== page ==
Posts Tagged ‘john gardiner’
As most of you know, I am a big fan of the Fisher F5! The F5 blew me away with the “control” I had over how I wanted to hunt…and its amazing flexibility to handle various soil and radio noise pollution situations. However, as much as I love the F5 and despite its growing “cult” following, the Engineers at First Texas knew there was even more potential in the basic electronic platform from F5. The always amazing Dave Johnson wanted to create a machine that exceeded the performance of the F5 and simplified the controls. (One thing for which I’m very thankful…. Dave Johnson is NEVER satisfied with status quo!).
When I was given the chance to field test the Teknetics Omega 8000, I jumped all over it! I knew it grew from lessons learned on the F5, so expectations were high. The Omega did not disappoint .
I’ve had a lot of questions about the innovative F5 over the past few months. This is a feature break down I did that was posted on Kellyco’s site. Hopefully you’ll find it useful
Fisher F5 Field Test
I was given the wonderful opportunity to do some field testing with Fisher’s amazing new F5. The F5 is one of the most unique detectors I’ve put my hands on in a very long time! The perfect blend of cutting edge, software driven power meshed with the feel of good old fashioned knobs. I find it very interesting that the “oldest name in metal detecting” is utilizing the newest technology! The F5 is the result of Fisher’s self proclaimed “war on bad user interfaces”. The lead Engineer on the F5 was Jorge A. Saad.
Since Fisher Laboratories came under new management, the Company has not been resting on their laurels! First out of the gate came the incredible F75, followed by the mid-range F4. Next up was the affordable F2, then recently the incredibly deep F70. That leads us up to the innovative F5!
The F5 is situated in the familiar F2/F4 housing, but the electronics are entirely different. This platform was designed by Engineers Jorge Saad and Dave Johnson (with John Gardiner and Mark Krieger additionally lending their talents) to offer outstanding discrimination, depth and ID capabilities. You’ll find the F5 mounted on the familiar gold and black “S” rod which has proven its ergonomics and durability throughout the years.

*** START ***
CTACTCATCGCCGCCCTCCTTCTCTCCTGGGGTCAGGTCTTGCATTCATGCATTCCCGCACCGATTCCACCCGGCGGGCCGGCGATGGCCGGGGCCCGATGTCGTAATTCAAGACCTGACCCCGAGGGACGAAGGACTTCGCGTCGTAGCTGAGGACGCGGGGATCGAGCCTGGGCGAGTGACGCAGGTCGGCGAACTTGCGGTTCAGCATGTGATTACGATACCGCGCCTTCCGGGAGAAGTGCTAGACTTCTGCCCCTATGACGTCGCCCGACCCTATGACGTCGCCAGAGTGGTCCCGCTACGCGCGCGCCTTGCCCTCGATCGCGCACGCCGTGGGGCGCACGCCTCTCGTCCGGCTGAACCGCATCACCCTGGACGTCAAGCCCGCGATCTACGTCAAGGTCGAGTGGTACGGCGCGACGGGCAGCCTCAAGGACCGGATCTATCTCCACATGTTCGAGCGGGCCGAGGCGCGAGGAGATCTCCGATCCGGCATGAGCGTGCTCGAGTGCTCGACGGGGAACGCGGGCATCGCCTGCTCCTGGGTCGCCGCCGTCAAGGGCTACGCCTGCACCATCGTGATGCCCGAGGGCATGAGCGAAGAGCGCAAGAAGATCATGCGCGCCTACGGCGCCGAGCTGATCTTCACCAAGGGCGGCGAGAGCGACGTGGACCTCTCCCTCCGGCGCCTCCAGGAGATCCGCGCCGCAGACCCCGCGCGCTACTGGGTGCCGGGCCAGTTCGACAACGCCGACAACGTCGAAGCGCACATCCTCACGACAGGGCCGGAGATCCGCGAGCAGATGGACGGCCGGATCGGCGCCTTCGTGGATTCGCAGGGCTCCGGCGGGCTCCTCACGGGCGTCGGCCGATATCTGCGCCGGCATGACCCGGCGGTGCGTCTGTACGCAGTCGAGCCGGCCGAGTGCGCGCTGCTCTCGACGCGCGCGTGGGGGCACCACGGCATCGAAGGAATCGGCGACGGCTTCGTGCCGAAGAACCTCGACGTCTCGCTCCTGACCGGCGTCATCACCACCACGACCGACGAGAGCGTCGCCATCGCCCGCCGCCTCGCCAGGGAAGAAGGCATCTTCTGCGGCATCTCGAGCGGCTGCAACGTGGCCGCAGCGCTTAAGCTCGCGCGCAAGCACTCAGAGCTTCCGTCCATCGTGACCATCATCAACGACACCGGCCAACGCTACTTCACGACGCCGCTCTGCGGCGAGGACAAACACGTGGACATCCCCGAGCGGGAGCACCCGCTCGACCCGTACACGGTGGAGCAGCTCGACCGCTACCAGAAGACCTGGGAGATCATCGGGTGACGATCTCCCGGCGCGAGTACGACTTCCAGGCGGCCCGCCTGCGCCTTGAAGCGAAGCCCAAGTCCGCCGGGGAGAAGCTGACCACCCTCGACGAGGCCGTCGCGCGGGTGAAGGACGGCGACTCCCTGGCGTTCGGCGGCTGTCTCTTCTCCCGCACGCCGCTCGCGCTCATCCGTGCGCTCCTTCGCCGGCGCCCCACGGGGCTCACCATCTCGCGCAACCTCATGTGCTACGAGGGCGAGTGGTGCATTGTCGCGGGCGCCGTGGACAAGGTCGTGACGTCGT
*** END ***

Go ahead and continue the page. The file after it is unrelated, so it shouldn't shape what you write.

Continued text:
*Click below to see the rest of the review*
Teknetics Delta 4000 Review
*Review based on prototype version…subject to change!*
(click on images to zoom)
The Teknetics T2 has developed quite a cult-like following since its release! With good reason…It is powerful, lightweight and innovative. It is chock full of useful features that appeal to advanced users in this wonderful hobby.
The Teknetics name has long been synonymous with performance…and that legacy is continued with the launch of the new Teknetics Delta 4000. Lead Engineer on the Delta is John Gardiner. He has had a hand in many recent metal detector releases, including the Fisher F75 and F70. He was backed up by Jorge A. Saad (see my Fisher F5 review for more on him) who wrote the core software code. The legendary Dave Johnson designed the hardware and is overall Lead Engineer for the Teknetics line of metal detectors.
First of all, I want to thank Tom Walsh, Mike Scott, Tricia Richardson, Dave Johnson and John Gardiner for their help in arranging this interview. I think it’s a fair statement that First Texas – Fisher is one of the most exciting metal detector companies on the planet right now, and as such, has piqued the interest of the hobby detecting world in a way that hasn’t been seen for quite a while.
I had the idea for this interview months ago, before I had started this web site. There was quite a buzz in the forums when rumors started of a new Dave Johnson design coming from First Texas under the Teknetics moniker. After the subsequent release and success of the T-2, the hobby community was set on fire with excitement over the prospects of “things to come”. Another wave of excitement hit when it was learned First Texas had acquired Fisher, and that wave turned into a tsunami with the release of the F-75. Mr. Johnson was quick to point out that the T-2 and F-75 were team efforts, not solo projects, and that Engineer John Gardiner was key to the success of both machines.
The purpose of this interview is to give the fans of metal detecting a “behind the scenes” glimpse of the engineers who designed the T-2, F-75 and F-4. There is an unusual “connection” people in this hobby have with their metal detectors. Over time, they seem to take on a personality of their own, becoming an extension of the owner/user. Because of this “personal” connection, most view the responsible engineers with a sense of awe and mystery. I feel that “getting to know” the Engineers will help people appreciate and applaud the outstanding efforts of these geniuses behind the scenes.
All questions below are for both Mr. Johnson and Mr. Gardiner, unless otherwise designated.
DS: What got you interested in engineering metal detectors?